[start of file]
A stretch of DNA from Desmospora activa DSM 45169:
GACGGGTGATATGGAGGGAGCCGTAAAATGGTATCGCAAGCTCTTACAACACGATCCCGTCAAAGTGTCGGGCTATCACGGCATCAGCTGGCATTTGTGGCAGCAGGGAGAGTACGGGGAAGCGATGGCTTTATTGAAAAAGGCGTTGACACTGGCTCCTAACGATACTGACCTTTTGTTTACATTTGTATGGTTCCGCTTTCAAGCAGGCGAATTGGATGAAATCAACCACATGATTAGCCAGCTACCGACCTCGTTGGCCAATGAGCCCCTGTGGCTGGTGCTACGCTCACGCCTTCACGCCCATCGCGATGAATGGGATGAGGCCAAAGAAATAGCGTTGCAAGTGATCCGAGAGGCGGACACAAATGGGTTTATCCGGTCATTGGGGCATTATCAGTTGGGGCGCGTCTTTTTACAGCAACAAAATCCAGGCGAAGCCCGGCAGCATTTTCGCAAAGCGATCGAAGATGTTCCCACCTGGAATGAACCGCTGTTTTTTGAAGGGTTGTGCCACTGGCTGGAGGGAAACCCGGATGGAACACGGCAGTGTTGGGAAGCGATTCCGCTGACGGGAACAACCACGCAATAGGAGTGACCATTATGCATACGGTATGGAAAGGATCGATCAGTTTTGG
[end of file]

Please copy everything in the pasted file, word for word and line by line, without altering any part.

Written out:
A stretch of DNA from Desmospora activa DSM 45169:
GACGGGTGATATGGAGGGAGCCGTAAAATGGTATCGCAAGCTCTTACAACACGATCCCGTCAAAGTGTCGGGCTATCACGGCATCAGCTGGCATTTGTGGCAGCAGGGAGAGTACGGGGAAGCGATGGCTTTATTGAAAAAGGCGTTGACACTGGCTCCTAACGATACTGACCTTTTGTTTACATTTGTATGGTTCCGCTTTCAAGCAGGCGAATTGGATGAAATCAACCACATGATTAGCCAGCTACCGACCTCGTTGGCCAATGAGCCCCTGTGGCTGGTGCTACGCTCACGCCTTCACGCCCATCGCGATGAATGGGATGAGGCCAAAGAAATAGCGTTGCAAGTGATCCGAGAGGCGGACACAAATGGGTTTATCCGGTCATTGGGGCATTATCAGTTGGGGCGCGTCTTTTTACAGCAACAAAATCCAGGCGAAGCCCGGCAGCATTTTCGCAAAGCGATCGAAGATGTTCCCACCTGGAATGAACCGCTGTTTTTTGAAGGGTTGTGCCACTGGCTGGAGGGAAACCCGGATGGAACACGGCAGTGTTGGGAAGCGATTCCGCTGACGGGAACAACCACGCAATAGGAGTGACCATTATGCATACGGTATGGAAAGGATCGATCAGTTTTGG